Florida tomato growers are meeting this week in Naples for their annual conference. One of their big concerns is a shortage of workers. In the wintertime, almost every tomato eaten in the United States is grown in Florida. At the height of harvest, the industry employs about 50-thousand workers. But since a crackdown on illegal immigrants, growers are concerned they won’t find enough help to pick their multi-million dollar crops. Reggie Brown is executive vice president of the industry-trade group ‘Tomato Exchange’.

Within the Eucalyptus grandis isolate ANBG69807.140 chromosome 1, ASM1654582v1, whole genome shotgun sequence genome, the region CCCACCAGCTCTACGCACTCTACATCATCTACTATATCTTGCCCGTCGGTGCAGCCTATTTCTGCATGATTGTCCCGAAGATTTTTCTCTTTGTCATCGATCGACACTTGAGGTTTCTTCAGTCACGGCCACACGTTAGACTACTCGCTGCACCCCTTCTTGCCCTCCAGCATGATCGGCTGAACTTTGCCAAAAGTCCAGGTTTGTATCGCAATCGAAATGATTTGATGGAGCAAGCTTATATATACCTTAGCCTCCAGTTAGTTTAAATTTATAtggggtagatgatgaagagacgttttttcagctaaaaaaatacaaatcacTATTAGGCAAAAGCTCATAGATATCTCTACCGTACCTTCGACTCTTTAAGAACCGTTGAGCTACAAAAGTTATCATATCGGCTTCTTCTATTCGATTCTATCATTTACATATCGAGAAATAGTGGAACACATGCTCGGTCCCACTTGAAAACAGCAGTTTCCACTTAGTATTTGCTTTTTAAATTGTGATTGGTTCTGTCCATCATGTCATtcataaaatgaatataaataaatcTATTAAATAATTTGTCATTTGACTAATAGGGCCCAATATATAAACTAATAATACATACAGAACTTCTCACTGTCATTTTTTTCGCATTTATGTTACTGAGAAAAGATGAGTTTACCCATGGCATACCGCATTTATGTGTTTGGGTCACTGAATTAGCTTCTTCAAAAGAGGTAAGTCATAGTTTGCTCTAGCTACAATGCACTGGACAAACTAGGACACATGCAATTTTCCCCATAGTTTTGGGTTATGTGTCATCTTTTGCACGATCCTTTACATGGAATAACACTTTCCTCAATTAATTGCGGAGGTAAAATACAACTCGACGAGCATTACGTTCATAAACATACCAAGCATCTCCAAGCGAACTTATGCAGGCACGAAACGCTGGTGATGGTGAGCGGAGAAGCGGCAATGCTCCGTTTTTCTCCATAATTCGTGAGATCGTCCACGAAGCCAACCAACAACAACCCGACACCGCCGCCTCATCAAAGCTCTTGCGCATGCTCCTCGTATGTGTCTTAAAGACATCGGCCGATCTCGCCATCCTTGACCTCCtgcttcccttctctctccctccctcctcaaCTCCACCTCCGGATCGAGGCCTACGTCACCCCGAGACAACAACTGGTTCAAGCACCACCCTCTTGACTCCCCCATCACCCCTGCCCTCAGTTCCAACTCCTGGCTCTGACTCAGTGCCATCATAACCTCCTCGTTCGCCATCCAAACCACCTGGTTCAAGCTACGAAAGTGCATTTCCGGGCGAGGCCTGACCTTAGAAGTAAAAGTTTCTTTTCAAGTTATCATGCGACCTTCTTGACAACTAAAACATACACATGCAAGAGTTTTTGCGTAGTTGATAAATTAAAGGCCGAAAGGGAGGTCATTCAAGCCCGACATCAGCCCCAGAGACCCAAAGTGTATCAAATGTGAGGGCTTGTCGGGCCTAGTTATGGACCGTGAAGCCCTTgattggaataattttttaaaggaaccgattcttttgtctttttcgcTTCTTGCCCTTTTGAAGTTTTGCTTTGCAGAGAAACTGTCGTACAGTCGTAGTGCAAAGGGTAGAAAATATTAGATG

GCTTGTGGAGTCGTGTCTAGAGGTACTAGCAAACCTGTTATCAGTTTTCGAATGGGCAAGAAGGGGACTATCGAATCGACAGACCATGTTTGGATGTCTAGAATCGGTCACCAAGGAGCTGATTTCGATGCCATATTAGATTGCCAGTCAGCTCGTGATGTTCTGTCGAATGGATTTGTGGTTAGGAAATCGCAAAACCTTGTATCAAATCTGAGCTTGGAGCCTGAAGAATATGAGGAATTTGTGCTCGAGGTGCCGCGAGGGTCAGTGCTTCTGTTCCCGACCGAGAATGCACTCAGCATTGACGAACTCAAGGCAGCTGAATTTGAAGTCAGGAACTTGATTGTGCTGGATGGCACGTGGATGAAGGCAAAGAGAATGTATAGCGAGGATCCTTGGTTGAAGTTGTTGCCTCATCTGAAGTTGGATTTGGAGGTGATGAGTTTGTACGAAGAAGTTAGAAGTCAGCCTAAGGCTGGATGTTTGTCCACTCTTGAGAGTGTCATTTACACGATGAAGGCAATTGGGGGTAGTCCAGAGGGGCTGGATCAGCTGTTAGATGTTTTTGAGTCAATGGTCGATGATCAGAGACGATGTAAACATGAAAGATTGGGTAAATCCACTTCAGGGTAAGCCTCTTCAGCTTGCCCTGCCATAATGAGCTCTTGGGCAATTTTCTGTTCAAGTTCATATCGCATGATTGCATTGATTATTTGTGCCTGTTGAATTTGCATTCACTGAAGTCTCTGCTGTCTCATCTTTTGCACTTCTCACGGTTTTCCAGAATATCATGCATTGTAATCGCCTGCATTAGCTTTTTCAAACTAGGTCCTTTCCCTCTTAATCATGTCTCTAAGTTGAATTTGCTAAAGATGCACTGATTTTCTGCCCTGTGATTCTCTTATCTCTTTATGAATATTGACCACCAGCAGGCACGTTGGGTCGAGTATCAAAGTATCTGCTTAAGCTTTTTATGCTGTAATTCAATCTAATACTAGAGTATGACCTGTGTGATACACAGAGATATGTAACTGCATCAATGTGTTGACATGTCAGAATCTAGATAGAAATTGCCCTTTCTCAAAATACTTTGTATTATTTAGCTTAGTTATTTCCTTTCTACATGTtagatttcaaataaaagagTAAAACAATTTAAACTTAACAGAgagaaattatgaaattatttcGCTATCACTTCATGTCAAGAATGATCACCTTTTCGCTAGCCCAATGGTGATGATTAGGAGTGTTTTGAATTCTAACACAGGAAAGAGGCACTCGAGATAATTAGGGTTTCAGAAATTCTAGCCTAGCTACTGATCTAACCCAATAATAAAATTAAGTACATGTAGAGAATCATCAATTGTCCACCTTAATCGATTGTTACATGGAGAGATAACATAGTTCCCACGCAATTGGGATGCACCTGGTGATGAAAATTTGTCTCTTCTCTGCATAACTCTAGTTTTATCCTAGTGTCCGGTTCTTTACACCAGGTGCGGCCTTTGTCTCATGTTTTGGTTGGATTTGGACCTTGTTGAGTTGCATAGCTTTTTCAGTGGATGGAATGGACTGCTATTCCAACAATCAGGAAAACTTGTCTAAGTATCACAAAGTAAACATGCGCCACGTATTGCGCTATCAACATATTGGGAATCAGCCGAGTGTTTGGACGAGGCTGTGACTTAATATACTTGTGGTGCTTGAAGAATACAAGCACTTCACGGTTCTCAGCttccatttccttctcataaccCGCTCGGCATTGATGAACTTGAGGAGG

“During that period of harvest, we need large numbers of workers to accomplish that task. There is concern we may or may not have sufficient labor available to accomplish that task. And if we don’t, it will be a disastrous experience for the industry.”
More Florida-based growers have begun to use the federal guest worker program. In exchange for guaranteed help, it costs growers more money because they must provide housing and transportation to their workers in this country legally. The tomato industry is worth an estimated one-billion dollars to the Florida economy.
Friday, 08 September 2006 01:00
Farm Worker ShortageWritten by WGCU Newsroom